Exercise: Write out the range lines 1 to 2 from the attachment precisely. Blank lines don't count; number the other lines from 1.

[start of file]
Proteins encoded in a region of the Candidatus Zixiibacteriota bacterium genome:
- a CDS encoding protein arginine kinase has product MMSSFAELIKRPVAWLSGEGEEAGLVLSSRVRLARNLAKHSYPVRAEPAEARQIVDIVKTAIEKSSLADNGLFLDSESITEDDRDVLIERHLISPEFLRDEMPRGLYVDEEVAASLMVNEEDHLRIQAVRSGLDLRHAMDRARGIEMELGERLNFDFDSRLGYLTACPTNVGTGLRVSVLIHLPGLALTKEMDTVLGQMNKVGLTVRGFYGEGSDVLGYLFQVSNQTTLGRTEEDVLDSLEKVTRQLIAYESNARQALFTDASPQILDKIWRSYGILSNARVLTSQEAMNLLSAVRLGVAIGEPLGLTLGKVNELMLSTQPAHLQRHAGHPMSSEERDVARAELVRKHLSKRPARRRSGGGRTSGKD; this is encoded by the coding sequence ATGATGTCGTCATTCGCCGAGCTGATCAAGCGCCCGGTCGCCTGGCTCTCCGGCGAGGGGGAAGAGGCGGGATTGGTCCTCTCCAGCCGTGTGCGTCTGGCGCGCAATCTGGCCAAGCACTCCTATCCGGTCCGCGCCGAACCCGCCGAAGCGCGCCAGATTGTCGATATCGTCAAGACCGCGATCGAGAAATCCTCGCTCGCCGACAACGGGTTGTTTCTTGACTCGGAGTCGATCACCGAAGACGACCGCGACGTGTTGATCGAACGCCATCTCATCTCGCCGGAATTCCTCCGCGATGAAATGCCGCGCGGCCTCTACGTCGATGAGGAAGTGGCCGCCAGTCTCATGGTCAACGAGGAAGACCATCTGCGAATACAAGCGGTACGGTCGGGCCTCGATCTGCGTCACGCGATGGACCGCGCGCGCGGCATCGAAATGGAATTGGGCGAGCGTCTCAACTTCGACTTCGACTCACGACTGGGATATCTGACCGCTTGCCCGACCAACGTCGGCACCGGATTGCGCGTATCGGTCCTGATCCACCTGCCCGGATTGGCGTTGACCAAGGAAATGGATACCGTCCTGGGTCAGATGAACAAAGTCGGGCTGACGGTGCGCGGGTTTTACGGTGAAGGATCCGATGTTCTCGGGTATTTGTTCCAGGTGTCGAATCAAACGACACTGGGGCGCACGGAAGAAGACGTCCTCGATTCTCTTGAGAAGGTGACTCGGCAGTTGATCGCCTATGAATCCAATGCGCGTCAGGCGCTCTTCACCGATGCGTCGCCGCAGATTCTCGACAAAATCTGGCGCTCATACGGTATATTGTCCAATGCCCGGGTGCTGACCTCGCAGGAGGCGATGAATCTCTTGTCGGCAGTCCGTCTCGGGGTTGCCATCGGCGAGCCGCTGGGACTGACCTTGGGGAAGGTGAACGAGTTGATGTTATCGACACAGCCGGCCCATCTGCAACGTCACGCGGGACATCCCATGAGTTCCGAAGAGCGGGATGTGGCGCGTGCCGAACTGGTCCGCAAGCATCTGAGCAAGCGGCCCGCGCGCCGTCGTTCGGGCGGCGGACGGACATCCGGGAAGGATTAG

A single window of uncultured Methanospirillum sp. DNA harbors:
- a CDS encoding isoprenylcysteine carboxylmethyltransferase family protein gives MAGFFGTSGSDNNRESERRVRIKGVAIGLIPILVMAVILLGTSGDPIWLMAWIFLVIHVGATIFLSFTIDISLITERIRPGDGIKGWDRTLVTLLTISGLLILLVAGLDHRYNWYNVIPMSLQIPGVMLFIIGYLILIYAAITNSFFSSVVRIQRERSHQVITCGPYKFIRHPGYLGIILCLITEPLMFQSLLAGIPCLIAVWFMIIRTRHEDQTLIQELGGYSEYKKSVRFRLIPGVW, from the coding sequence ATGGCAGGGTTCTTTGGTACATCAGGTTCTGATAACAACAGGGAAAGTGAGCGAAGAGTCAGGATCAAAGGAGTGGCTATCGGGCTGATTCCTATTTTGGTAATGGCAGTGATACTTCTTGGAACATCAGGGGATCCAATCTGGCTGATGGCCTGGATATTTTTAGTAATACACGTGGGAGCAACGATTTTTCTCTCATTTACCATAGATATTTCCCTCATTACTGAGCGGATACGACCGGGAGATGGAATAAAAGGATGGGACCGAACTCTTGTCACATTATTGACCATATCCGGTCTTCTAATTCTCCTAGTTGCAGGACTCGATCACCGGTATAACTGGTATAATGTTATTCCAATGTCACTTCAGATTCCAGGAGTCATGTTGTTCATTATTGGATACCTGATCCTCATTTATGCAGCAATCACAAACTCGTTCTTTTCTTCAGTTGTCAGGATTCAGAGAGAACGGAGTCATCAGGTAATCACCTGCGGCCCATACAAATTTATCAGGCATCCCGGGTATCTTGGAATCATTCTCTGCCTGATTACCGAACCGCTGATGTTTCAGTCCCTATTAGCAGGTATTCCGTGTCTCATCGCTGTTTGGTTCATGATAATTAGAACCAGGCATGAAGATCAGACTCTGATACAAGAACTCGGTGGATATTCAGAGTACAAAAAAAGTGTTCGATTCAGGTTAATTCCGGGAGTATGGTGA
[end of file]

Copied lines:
Proteins encoded in a region of the Candidatus Zixiibacteriota bacterium genome:
- a CDS encoding protein arginine kinase has product MMSSFAELIKRPVAWLSGEGEEAGLVLSSRVRLARNLAKHSYPVRAEPAEARQIVDIVKTAIEKSSLADNGLFLDSESITEDDRDVLIERHLISPEFLRDEMPRGLYVDEEVAASLMVNEEDHLRIQAVRSGLDLRHAMDRARGIEMELGERLNFDFDSRLGYLTACPTNVGTGLRVSVLIHLPGLALTKEMDTVLGQMNKVGLTVRGFYGEGSDVLGYLFQVSNQTTLGRTEEDVLDSLEKVTRQLIAYESNARQALFTDASPQILDKIWRSYGILSNARVLTSQEAMNLLSAVRLGVAIGEPLGLTLGKVNELMLSTQPAHLQRHAGHPMSSEERDVARAELVRKHLSKRPARRRSGGGRTSGKD; this is encoded by the coding sequence ATGATGTCGTCATTCGCCGAGCTGATCAAGCGCCCGGTCGCCTGGCTCTCCGGCGAGGGGGAAGAGGCGGGATTGGTCCTCTCCAGCCGTGTGCGTCTGGCGCGCAATCTGGCCAAGCACTCCTATCCGGTCCGCGCCGAACCCGCCGAAGCGCGCCAGATTGTCGATATCGTCAAGACCGCGATCGAGAAATCCTCGCTCGCCGACAACGGGTTGTTTCTTGACTCGGAGTCGATCACCGAAGACGACCGCGACGTGTTGATCGAACGCCATCTCATCTCGCCGGAATTCCTCCGCGATGAAATGCCGCGCGGCCTCTACGTCGATGAGGAAGTGGCCGCCAGTCTCATGGTCAACGAGGAAGACCATCTGCGAATACAAGCGGTACGGTCGGGCCTCGATCTGCGTCACGCGATGGACCGCGCGCGCGGCATCGAAATGGAATTGGGCGAGCGTCTCAACTTCGACTTCGACTCACGACTGGGATATCTGACCGCTTGCCCGACCAACGTCGGCACCGGATTGCGCGTATCGGTCCTGATCCACCTGCCCGGATTGGCGTTGACCAAGGAAATGGATACCGTCCTGGGTCAGATGAACAAAGTCGGGCTGACGGTGCGCGGGTTTTACGGTGAAGGATCCGATGTTCTCGGGTATTTGTTCCAGGTGTCGAATCAAACGACACTGGGGCGCACGGAAGAAGACGTCCTCGATTCTCTTGAGAAGGTGACTCGGCAGTTGATCGCCTATGAATCCAATGCGCGTCAGGCGCTCTTCACCGATGCGTCGCCGCAGATTCTCGACAAAATCTGGCGCTCATACGGTATATTGTCCAATGCCCGGGTGCTGACCTCGCAGGAGGCGATGAATCTCTTGTCGGCAGTCCGTCTCGGGGTTGCCATCGGCGAGCCGCTGGGACTGACCTTGGGGAAGGTGAACGAGTTGATGTTATCGACACAGCCGGCCCATCTGCAACGTCACGCGGGACATCCCATGAGTTCCGAAGAGCGGGATGTGGCGCGTGCCGAACTGGTCCGCAAGCATCTGAGCAAGCGGCCCGCGCGCCGTCGTTCGGGCGGCGGACGGACATCCGGGAAGGATTAG